Kyiv energy firm linked to Bi­den’s son ‘tar­geted in Rus­sian hack’

The Guardian - - World - Andrew Roth

Rus­sian mil­i­tary hack­ers tried to steal email user­names and pass­words from the Ukrainian energy com­pany where Hunter Bi­den, the son of the Demo­cratic pres­i­den­tial contender Joe Bi­den, had a seat on the board, a US cy­ber­se­cu­rity firm has said.

Burisma Hold­ings, the Kyiv-based firm tar­geted in the at­tack, was the same one that Don­ald Trump put pres­sure on Ukraine to in­ves­ti­gate be­cause of its business links with Bi­den’s son.

That ef­fort, dur­ing which the Trump ad­min­is­tra­tion with­held mil­i­tary aid from Ukraine, has led to his im­peach­ment by the US House of Rep­re­sen­ta­tives for abuse of power and ob­struc­tion of jus­tice.

Bi­den is Trump’s most likely op­po­nent in this Novem­ber’s pres­i­den­tial elec­tion and the hack­ing ef­fort has raised con­cerns of a re­peat of the re­lease of stolen emails that coloured the 2016 elec­tions.

The phish­ing cam­paign against Burisma was iden­ti­fied by Area 1 Se­cu­rity, a Cal­i­for­nia-based com­pany, which also at­trib­uted the at­tack to the main direc­torate of Rus­sian mil­i­tary in­tel­li­gence, known as the GRU.

The phish­ing at­tacks mim­icked lo­gin pages for Burisma and sev­eral sites used by sub­sidiaries and part­ners, po­ten­tially lur­ing em­ploy­ees into giv­ing up their com­pany pass­words. Those cre­den­tials could then be used to craft more so­phis­ti­cated at­tacks.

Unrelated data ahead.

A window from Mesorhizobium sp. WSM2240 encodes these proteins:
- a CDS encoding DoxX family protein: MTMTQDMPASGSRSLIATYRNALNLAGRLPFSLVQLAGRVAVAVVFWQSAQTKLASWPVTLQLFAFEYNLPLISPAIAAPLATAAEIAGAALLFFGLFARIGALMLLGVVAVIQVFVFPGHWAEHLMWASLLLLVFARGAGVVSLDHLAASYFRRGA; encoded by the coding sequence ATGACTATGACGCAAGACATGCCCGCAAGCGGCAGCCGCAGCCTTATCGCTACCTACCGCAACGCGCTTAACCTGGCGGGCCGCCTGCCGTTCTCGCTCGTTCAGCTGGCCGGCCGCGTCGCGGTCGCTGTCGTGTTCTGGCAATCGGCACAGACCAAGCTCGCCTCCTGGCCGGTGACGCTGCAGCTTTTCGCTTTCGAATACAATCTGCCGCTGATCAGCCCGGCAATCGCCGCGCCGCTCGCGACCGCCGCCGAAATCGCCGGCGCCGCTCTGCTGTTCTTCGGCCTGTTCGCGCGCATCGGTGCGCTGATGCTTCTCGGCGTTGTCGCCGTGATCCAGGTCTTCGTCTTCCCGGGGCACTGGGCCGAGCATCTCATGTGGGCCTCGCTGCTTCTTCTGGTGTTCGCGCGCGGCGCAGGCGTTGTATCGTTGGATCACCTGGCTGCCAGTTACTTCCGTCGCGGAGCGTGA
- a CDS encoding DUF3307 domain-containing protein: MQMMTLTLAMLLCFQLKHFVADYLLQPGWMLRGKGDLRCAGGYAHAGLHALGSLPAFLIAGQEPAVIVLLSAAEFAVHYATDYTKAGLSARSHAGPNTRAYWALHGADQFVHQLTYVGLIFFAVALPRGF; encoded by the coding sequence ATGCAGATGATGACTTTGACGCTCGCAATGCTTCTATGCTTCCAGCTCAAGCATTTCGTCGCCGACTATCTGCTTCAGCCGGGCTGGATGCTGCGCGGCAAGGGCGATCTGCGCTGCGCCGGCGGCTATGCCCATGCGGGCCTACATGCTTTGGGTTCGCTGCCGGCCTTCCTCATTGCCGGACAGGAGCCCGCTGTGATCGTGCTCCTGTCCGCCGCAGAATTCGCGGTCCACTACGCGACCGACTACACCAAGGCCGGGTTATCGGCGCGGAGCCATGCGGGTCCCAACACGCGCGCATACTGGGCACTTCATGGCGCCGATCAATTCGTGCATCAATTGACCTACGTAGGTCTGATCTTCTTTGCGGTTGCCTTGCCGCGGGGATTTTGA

“The at­tacks were suc­cess­ful,” Oren Falkowitz, Area 1’s chief ex­ec­u­tive, told the New York Times. “The tim­ing of the Rus­sian cam­paign mir­rors the GRU hacks we saw in 2016 … Once again, they are steal­ing email cre­den­tials, in what we can only as­sume is a re­peat of Rus­sian in­ter­fer­ence.”

Area 1 said in a brief­ing pa­per that it had at­trib­uted the cy­ber-at­tack to Rus­sian mil­i­tary in­tel­li­gence by iden­ti­fy­ing the tac­tics, tech­niques, and pro­ce­dures “used ex­clu­sively by the GRU in phish­ing for cre­den­tials”.

Those in­cluded the ser­vices used to regis­ter do­mains and the in­ter­net ser­vice providers used by the hack­ers. The hack­ing cam­paign also used a “spe­cific HTTP re­di­rect, at­trib­uted to GRU”, that sent only tar­geted in­di­vid­u­als to a ma­li­cious site, Area 1 said.

It was un­clear what data the hack­ers hoped to steal, Area 1 said. But a likely tar­get would be com­mu­ni­ca­tions with Hunter Bi­den, whose seat on Burisma’s board from 2014 to 2019 and salary have sparked con­tro­versy. Any rev­e­la­tions about Bi­den’s work would prob­a­bly be used in the im­peach­ment bat­tle en­gulf­ing the US ad­min­is­tra­tion and in Trump’s quest for re-elec­tion.

Area 1 did not re­lease de­tails about how many em­ploy­ees had been tricked by the looka­like sites and it is not clear what, if any, in­for­ma­tion was stolen.

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